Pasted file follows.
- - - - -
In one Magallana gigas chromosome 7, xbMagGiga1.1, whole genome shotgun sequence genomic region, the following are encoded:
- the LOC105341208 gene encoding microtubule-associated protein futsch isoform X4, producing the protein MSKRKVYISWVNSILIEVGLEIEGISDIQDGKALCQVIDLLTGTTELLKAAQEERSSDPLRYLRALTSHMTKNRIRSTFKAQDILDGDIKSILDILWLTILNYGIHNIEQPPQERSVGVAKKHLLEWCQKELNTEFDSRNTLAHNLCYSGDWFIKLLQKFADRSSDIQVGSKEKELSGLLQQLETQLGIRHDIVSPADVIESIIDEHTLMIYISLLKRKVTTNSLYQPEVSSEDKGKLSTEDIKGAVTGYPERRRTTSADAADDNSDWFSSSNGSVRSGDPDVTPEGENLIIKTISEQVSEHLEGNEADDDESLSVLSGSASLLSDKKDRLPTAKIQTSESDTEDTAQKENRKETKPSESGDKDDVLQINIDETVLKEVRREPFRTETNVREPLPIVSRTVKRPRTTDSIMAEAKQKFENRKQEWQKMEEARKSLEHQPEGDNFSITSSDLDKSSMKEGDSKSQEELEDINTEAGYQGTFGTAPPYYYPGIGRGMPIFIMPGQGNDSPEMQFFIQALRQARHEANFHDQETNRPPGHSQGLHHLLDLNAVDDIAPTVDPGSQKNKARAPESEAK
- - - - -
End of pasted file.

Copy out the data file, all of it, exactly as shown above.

In one Magallana gigas chromosome 7, xbMagGiga1.1, whole genome shotgun sequence genomic region, the following are encoded:
- the LOC105341208 gene encoding microtubule-associated protein futsch isoform X4, producing the protein MSKRKVYISWVNSILIEVGLEIEGISDIQDGKALCQVIDLLTGTTELLKAAQEERSSDPLRYLRALTSHMTKNRIRSTFKAQDILDGDIKSILDILWLTILNYGIHNIEQPPQERSVGVAKKHLLEWCQKELNTEFDSRNTLAHNLCYSGDWFIKLLQKFADRSSDIQVGSKEKELSGLLQQLETQLGIRHDIVSPADVIESIIDEHTLMIYISLLKRKVTTNSLYQPEVSSEDKGKLSTEDIKGAVTGYPERRRTTSADAADDNSDWFSSSNGSVRSGDPDVTPEGENLIIKTISEQVSEHLEGNEADDDESLSVLSGSASLLSDKKDRLPTAKIQTSESDTEDTAQKENRKETKPSESGDKDDVLQINIDETVLKEVRREPFRTETNVREPLPIVSRTVKRPRTTDSIMAEAKQKFENRKQEWQKMEEARKSLEHQPEGDNFSITSSDLDKSSMKEGDSKSQEELEDINTEAGYQGTFGTAPPYYYPGIGRGMPIFIMPGQGNDSPEMQFFIQALRQARHEANFHDQETNRPPGHSQGLHHLLDLNAVDDIAPTVDPGSQKNKARAPESEAK